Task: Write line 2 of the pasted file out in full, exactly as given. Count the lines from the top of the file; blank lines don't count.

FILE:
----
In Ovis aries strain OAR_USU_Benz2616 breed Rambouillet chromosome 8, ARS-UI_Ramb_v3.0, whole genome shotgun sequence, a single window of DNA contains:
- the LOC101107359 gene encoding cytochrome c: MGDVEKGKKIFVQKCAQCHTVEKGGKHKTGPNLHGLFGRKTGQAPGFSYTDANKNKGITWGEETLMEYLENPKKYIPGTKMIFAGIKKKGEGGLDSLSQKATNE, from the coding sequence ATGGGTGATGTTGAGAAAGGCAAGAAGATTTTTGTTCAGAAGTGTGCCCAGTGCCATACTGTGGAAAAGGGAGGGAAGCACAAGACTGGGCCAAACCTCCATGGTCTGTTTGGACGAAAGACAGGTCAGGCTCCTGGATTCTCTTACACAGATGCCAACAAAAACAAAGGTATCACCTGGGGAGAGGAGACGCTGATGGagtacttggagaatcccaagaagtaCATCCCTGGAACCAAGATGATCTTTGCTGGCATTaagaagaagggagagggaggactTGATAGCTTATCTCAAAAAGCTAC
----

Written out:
- the LOC101107359 gene encoding cytochrome c: MGDVEKGKKIFVQKCAQCHTVEKGGKHKTGPNLHGLFGRKTGQAPGFSYTDANKNKGITWGEETLMEYLENPKKYIPGTKMIFAGIKKKGEGGLDSLSQKATNE, from the coding sequence ATGGGTGATGTTGAGAAAGGCAAGAAGATTTTTGTTCAGAAGTGTGCCCAGTGCCATACTGTGGAAAAGGGAGGGAAGCACAAGACTGGGCCAAACCTCCATGGTCTGTTTGGACGAAAGACAGGTCAGGCTCCTGGATTCTCTTACACAGATGCCAACAAAAACAAAGGTATCACCTGGGGAGAGGAGACGCTGATGGagtacttggagaatcccaagaagtaCATCCCTGGAACCAAGATGATCTTTGCTGGCATTaagaagaagggagagggaggactTGATAGCTTATCTCAAAAAGCTAC